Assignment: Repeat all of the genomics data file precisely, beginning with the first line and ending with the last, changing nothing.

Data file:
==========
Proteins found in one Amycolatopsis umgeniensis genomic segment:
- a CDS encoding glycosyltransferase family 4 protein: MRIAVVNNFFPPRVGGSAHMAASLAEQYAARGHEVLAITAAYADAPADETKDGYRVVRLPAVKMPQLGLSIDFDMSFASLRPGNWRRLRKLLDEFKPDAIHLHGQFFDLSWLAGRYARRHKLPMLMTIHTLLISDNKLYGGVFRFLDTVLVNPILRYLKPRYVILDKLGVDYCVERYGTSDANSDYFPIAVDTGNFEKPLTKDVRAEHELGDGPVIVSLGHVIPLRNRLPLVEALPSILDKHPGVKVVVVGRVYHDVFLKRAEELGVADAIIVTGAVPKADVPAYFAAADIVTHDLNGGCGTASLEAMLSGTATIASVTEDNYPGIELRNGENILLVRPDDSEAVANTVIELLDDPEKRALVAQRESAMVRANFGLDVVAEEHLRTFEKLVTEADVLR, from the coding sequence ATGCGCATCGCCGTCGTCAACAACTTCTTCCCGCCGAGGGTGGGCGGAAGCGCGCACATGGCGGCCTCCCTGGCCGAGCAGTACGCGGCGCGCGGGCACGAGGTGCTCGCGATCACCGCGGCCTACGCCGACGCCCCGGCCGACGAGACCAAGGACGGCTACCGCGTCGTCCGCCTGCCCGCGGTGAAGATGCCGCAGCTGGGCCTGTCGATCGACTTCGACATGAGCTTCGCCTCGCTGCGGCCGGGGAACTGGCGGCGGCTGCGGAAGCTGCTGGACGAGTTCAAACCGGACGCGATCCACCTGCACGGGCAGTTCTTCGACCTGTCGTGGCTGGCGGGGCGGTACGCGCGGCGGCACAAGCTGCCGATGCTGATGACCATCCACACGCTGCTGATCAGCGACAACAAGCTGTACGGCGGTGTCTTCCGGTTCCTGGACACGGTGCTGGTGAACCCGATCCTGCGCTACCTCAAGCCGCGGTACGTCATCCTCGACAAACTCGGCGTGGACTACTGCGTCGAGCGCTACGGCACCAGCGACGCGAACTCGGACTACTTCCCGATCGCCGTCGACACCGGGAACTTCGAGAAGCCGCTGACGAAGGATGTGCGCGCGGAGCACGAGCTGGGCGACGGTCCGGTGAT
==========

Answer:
Proteins found in one Amycolatopsis umgeniensis genomic segment:
- a CDS encoding glycosyltransferase family 4 protein: MRIAVVNNFFPPRVGGSAHMAASLAEQYAARGHEVLAITAAYADAPADETKDGYRVVRLPAVKMPQLGLSIDFDMSFASLRPGNWRRLRKLLDEFKPDAIHLHGQFFDLSWLAGRYARRHKLPMLMTIHTLLISDNKLYGGVFRFLDTVLVNPILRYLKPRYVILDKLGVDYCVERYGTSDANSDYFPIAVDTGNFEKPLTKDVRAEHELGDGPVIVSLGHVIPLRNRLPLVEALPSILDKHPGVKVVVVGRVYHDVFLKRAEELGVADAIIVTGAVPKADVPAYFAAADIVTHDLNGGCGTASLEAMLSGTATIASVTEDNYPGIELRNGENILLVRPDDSEAVANTVIELLDDPEKRALVAQRESAMVRANFGLDVVAEEHLRTFEKLVTEADVLR, from the coding sequence ATGCGCATCGCCGTCGTCAACAACTTCTTCCCGCCGAGGGTGGGCGGAAGCGCGCACATGGCGGCCTCCCTGGCCGAGCAGTACGCGGCGCGCGGGCACGAGGTGCTCGCGATCACCGCGGCCTACGCCGACGCCCCGGCCGACGAGACCAAGGACGGCTACCGCGTCGTCCGCCTGCCCGCGGTGAAGATGCCGCAGCTGGGCCTGTCGATCGACTTCGACATGAGCTTCGCCTCGCTGCGGCCGGGGAACTGGCGGCGGCTGCGGAAGCTGCTGGACGAGTTCAAACCGGACGCGATCCACCTGCACGGGCAGTTCTTCGACCTGTCGTGGCTGGCGGGGCGGTACGCGCGGCGGCACAAGCTGCCGATGCTGATGACCATCCACACGCTGCTGATCAGCGACAACAAGCTGTACGGCGGTGTCTTCCGGTTCCTGGACACGGTGCTGGTGAACCCGATCCTGCGCTACCTCAAGCCGCGGTACGTCATCCTCGACAAACTCGGCGTGGACTACTGCGTCGAGCGCTACGGCACCAGCGACGCGAACTCGGACTACTTCCCGATCGCCGTCGACACCGGGAACTTCGAGAAGCCGCTGACGAAGGATGTGCGCGCGGAGCACGAGCTGGGCGACGGTCCGGTGAT